LUMBERTON — Clean-up costs related to Hurricane Matthew continued to mount Wednesday after the City Council approved more than $150,000 to pay for mitigation measures.
Council members, meeting as the Council Policy Committee, approved four items directly related to flood damage at the Electrical Utilities Department. Seven properties were condemned for demolition and many more flood-related measures moved forward during the meeting. All committee actions go to the City Council for final approval on Monday.
Circuit breakers and an indoor switchboard at the department that were destroyed were approved for replacement at a cost of $58,933 and $28,545, respectively. The components will be purchased and installed by Schneider Electric USA of Salisbury and Schweitzer Engineering of Charlotte, the low bidders for both jobs.
The Electric Utilities Department bought a replacement brush chipper from low bidder National Joint Powers Alliance, a government contractor, for $41,571. Lamar Brayboy, department director, said the previous machine was damaged during Hurricane Matthew and insurance on the old chipper was paying for the new chipper.
Storm-related damage to a forklift caused a $15,000 overage in flood decontamination at the Electric Utilities Department. That amount accrued because Lumberton was responsible for providing a forklift to contractor EHC Environmental. Not being able to supply the forklift meant delays for which the city had to pay $6,000 a day for 2.5 days. As a result, the contract cost rose from $114,000 to $129,000.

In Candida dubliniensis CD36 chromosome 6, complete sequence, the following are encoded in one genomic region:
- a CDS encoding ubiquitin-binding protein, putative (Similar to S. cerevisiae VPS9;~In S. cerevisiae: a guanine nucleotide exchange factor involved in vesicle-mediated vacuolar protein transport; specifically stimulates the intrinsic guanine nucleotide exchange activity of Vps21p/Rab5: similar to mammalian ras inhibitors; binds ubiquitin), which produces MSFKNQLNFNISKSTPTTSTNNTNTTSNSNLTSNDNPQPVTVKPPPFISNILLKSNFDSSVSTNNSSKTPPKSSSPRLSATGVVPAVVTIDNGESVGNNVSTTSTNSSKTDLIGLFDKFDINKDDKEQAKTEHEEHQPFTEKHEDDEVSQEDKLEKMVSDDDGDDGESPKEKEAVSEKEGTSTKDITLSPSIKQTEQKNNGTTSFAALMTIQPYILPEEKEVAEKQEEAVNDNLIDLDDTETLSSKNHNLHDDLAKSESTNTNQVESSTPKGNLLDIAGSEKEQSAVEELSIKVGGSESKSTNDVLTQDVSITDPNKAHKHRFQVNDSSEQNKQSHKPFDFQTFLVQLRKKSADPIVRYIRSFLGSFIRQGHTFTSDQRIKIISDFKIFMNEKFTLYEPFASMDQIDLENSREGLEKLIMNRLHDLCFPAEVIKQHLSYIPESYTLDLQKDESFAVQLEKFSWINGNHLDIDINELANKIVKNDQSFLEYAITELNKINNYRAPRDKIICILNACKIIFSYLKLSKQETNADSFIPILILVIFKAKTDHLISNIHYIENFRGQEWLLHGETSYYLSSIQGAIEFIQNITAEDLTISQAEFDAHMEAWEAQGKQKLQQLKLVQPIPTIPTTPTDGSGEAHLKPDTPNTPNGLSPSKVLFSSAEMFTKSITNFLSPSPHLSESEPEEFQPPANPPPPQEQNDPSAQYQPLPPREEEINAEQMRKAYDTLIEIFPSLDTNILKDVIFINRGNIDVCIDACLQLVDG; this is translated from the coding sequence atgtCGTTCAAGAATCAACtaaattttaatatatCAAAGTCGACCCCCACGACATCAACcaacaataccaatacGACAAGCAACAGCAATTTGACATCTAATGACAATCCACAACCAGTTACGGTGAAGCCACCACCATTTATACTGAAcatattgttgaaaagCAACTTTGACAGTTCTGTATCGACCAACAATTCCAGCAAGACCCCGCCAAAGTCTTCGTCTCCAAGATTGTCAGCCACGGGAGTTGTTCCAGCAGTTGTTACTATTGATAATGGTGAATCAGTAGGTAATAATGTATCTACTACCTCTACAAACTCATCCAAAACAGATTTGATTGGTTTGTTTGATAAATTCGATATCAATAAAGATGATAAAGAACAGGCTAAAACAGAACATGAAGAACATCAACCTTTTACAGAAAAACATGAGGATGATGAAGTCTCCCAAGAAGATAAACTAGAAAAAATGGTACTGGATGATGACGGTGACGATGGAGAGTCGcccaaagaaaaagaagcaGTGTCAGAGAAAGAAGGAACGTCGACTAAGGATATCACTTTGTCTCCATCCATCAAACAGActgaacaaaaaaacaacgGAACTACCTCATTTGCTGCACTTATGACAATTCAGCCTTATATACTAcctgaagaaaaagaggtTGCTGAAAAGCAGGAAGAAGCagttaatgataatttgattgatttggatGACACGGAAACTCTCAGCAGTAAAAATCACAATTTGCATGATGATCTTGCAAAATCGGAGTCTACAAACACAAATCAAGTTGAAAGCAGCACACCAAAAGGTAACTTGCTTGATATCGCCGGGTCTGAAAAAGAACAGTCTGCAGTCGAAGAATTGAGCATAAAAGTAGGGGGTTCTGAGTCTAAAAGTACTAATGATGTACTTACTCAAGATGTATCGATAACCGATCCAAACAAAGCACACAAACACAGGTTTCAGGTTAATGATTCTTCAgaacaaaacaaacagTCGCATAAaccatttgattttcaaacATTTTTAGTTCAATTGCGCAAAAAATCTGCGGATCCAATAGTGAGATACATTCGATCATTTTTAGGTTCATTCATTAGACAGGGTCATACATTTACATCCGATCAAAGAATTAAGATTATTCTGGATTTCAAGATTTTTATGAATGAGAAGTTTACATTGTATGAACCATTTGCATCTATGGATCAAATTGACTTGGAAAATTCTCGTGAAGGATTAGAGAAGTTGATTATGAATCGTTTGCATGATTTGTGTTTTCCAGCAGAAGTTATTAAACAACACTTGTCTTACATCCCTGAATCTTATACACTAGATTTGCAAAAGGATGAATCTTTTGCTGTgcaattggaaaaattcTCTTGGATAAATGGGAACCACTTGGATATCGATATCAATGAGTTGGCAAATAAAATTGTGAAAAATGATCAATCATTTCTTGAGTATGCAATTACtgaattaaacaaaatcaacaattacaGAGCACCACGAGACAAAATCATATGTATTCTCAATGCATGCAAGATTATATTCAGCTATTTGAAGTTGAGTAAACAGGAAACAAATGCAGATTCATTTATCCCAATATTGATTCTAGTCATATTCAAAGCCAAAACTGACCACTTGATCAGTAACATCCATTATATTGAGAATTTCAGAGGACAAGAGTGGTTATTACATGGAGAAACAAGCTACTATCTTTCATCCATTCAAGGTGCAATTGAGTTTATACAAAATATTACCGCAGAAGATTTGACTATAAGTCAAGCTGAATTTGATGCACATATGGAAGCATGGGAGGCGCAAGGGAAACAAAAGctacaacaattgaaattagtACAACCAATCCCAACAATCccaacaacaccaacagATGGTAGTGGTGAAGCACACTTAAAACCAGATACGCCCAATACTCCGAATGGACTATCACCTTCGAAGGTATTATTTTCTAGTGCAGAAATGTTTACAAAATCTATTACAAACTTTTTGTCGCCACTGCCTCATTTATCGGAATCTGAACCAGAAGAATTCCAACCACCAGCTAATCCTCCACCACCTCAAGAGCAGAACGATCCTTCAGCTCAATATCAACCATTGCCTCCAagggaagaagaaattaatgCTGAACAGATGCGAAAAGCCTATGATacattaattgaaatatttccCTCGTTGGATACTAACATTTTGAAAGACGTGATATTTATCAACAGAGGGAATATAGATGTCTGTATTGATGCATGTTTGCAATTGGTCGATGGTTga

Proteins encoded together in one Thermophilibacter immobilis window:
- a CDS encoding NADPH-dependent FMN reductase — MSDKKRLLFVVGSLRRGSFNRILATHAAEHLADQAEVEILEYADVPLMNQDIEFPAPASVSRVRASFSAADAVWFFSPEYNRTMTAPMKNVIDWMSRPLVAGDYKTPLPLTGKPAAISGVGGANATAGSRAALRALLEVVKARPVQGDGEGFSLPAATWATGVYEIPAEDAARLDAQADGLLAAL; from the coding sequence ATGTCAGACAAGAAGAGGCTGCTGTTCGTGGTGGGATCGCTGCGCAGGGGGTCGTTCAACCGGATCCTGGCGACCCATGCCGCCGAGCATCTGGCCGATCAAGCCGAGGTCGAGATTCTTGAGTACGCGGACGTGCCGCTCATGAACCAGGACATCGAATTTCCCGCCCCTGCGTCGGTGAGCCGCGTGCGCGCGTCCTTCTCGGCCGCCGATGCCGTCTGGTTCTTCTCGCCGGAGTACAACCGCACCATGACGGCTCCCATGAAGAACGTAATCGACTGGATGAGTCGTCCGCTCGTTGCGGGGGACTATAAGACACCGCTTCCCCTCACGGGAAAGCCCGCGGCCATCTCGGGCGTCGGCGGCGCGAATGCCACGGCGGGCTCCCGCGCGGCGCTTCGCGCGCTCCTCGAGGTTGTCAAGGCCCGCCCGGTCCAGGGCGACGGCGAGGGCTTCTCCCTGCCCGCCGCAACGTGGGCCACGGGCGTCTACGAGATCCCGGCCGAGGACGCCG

In other business, committee members:
— Discussed giving City Manager Wayne Horne authority to institute a program aimed at retaining police officers as they gain experience. Under the proposal, officers would be given larger pay increases as they gain basic, intermediate and advanced certification. Currently the first pay increase for an officer upon specific certification is 2.5 percent. The new policy would double that.
“It is a plan for when we are recruiting new officers, they will see that they get a step here, a step there and they will get credit for these different certifications,” Horne said.
— Approved closing a portion of 27th Street starting Monday and through the end of the year so Southeastern Regional Medical Center can finish expanding its heart center operating room. A crane and a dumpster area likely will be located on that street. Council members noted that two businesses on 27th Street will be impacted, but both are owned by Southeastern Regional and have available alternate entrances.
— Approved Southeastern Health’s request to add three signs for three locations on the 200, 400 and 500 blocks of 27th Street.
— Approved Doherty Holdings Sixth LLC’s petition for contiguous annexation of property on Dawn Drive in Lumberton, where there are plans to place a Kia dealership. The property sits between Southeastern Health Medical Park and Lumberton Ford.
— Approved the payment of $176,000 to the North Carolina Eastern Municipal Power Agency for renewable energy development and service.
— Adopted an addition to the nuisance ordinance for Lumberton related to household debris. The additional paragraph refers to accumulations of household items in and around a structure if it is deemed that they have reached the point of creating health and safety hazards. The addition is not aimed at property undergoing post-hurricane demolition or construction debris.
— Approved allocating $1,000 in community revitalization funds to help send Rowland Norment Elementary School students to the Raleigh Museum of Natural Science, Arts and History. The request was made by Councilman Burnis Wilkins.
Reach Mike Gellatly at 910-816-1989 or via Twitter @MikeGellatly